The juvenile sacrum is a unique bone which starts as approximately 21 separate osseous components at birth. It eventually fuses throughout development into a single mature sacrum at adulthood. Despite the unfused nature of these ossified structures in early life, its location between the axial and lower appendicular skeleton and function in transmitting stresses are undeniably crucial. During gross physical developmental milestones, a child experiences locomotive and postural changes from sitting, to crawling, and then standing and walking especially during the first 8 years of life. Additionally, the pelvis undergoes functional changes where pelvic viscera descend into the pelvic cavity, together with fusion of the ischiopubic ramus before the age of 6 - 8 years, stabilizes the maturing pelvic complex. During this critical period, the body weight is reported to be transferred through the weight-bearing bones and joints related to body posture via the sacrum, through the sacroiliac joint and the innominate. Recent investigations of trabecular bone architecture that reflect the routes of weight transmission were based on Wolff's law and bone functional adaptation theory. This is defined as the bone morphological response to mechanical strains and loading that is influenced by the genetic, nutritional status and general mechanical environment, where this response is reported to be higher during the juvenile period. The advancement of non-invasive, non-destructive imaging techniques has led to extensive research on this subject. However, studies on juvenile skeletal remains are insufficient, especially pertaining to trabecular pattern analysis, and can most probably be attributed to the limited availability of juvenile specimens compared to the adult. Additionally, the constant change in growth of the juvenile age group make it more difficult to study compared to the adult group. This research was divided into three different studies; the first and second studies were conducted on the juvenile sacrum, and the third on the juvenile ilium. The first was a preliminary study using qualitative radiographic analysis of the juvenile sacral microarchitecture, followed by the second study, a detailed trabecular microarchitecture quantification based on the reconstructed micro-CT images of S1 vertebra. The third study was conducted using a different approach, where a photographic image of the pelvic surface of the juvenile ilium was evaluated. Although not directly similar in terms of the methodological approach on both sacrum and ilium due to time constraints and uneven growth of the juvenile ilium, these studies were compared as the two bones meet at the sacroiliac joint. In contrast to the juvenile ilium that showed most of the characteristic features of the adult bone at birth, the study of the juvenile sacrum pose considerable difficulties as it appears as multiple separated bones at birth with different times of fusion, thus providing until now, no available literature on the trabecular pattern of the juvenile human sacrum has been conducted. Thus the current research aims to fill this gap and to highlight the possible route of weight transmission of the juvenile sacrum during the critical developmental years of a child, especially in the first 8 years of life. The result of the qualitative radiographic analysis of the juvenile sacrum revealed consistent and well-defined high intensity patterns of cortical and trabecular bone organisation in the sacrum from birth until late adolescence concentrating at the uppermost and centremost region of the sacrum. These high intensity areas reduce in the more distal sacral vertebra. The auricular area in contrast, largely exhibits low intensity areas suggesting minimal weight passes through this region. Subsequently, the quantification results of the reconstructed micro-CT sacral images revealed high bone volume, thick trabecular bones at the central part of the juvenile S1 vertebra. This region exhibits the most robust and remodeled area, especially at the anteromedial sacral ala, persistently throughout the first 8 years of life, with increasing absolute values for all bone parameters. In contrast, the auricular area representing the sacral part of the sacroiliac joint exhibit a sparse, low bone volume area with very little remodeling activity reflected in this region. The quantification study on the pelvic surface of the juvenile ilium revealed that postauricular growth is always in advance of the auricular surface throughout development. Thus, from the three studies it can be inferred that the body weight that passes from L5 vertebra to S1 is most likely being transferred via the soft tissue structures that are in a close vicinity to the sacroiliac joint. These soft tissue structures are mainly formed by the strong and abundant posterior sacroiliac and interosseous ligaments that bind the post-auricular surfaces of the sacrum with the ilium. In the erect posture, the sacrum is suspended by these posterior ligaments and supported by the anterior sacroiliac ligaments creating constant tensile forces on these soft tissues. The body weight that passed via the S1 vertebra is postulated to be transmitted to the ilium via these ligaments by virtue of these tensile forces. The vertically-oriented sacroiliac joint that previously was suggested to play an important role in transmitting the body weight is not supported in these studies.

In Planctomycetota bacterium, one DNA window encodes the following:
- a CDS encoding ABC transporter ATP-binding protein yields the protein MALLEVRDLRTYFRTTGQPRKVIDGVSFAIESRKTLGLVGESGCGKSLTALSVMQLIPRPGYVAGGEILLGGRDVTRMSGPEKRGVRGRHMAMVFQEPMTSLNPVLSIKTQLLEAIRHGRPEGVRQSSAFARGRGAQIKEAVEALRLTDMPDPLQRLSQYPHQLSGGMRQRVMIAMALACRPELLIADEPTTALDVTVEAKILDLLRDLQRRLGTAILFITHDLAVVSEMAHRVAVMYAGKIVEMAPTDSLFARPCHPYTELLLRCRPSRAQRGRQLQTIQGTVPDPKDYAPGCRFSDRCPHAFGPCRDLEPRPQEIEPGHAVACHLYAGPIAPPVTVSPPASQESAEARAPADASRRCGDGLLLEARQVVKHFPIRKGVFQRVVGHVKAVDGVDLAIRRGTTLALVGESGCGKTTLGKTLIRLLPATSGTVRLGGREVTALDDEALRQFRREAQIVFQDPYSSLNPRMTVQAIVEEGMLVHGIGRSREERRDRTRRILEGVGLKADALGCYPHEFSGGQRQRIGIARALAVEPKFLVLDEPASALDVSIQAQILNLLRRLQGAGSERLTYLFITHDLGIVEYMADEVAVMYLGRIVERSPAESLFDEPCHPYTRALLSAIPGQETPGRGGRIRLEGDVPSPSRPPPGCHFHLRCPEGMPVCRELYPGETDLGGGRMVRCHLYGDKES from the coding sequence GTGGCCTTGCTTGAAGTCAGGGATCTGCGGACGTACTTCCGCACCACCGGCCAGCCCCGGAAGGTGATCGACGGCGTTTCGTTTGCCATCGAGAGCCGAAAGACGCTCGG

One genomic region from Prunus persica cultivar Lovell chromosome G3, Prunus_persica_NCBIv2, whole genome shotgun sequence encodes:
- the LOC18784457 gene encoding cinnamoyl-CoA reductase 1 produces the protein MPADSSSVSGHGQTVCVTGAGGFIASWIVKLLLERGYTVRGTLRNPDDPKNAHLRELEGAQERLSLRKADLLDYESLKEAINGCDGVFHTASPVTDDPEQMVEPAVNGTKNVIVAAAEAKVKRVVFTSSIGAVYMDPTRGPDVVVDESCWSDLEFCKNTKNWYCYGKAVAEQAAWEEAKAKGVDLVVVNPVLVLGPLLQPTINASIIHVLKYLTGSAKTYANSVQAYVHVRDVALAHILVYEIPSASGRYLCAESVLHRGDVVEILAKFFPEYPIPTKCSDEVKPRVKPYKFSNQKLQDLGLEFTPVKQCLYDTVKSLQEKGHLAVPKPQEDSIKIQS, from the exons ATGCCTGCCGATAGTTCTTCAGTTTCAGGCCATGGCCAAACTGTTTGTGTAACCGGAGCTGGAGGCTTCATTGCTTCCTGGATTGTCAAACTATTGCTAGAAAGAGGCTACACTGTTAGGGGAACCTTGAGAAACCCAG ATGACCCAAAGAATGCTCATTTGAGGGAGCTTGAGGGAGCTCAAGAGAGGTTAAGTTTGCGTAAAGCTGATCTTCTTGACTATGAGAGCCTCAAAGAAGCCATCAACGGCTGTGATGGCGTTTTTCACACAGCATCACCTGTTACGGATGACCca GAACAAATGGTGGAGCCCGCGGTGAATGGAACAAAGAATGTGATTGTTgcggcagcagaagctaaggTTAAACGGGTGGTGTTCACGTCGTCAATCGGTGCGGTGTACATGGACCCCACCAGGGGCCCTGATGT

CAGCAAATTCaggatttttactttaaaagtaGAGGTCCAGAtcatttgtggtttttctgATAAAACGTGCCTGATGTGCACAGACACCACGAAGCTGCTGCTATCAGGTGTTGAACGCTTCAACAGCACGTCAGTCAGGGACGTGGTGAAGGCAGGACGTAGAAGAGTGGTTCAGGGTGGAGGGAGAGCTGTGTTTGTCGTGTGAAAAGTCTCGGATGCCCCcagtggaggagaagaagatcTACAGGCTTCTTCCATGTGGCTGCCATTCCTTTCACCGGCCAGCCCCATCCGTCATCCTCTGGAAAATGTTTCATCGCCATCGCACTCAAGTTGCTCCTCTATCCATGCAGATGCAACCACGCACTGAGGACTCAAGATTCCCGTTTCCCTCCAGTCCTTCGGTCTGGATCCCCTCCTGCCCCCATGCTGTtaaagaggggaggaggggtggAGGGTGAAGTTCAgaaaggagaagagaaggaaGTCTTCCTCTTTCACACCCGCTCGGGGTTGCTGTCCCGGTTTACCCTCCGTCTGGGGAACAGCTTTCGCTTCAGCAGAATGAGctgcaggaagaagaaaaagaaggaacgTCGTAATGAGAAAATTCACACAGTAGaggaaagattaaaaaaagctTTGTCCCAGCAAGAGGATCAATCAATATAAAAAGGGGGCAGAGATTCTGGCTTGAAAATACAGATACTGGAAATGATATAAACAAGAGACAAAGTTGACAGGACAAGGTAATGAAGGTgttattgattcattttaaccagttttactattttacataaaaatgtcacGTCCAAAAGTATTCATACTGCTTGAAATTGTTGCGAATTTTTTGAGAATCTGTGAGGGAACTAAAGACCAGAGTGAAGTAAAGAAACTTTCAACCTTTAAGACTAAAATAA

Supervisor: Black, Sue Sponsor: Not available
Qualification Name: Thesis (Ph.D.) Qualification Level: Doctoral
EThOS ID: uk.bl.ethos.600756  DOI: Not available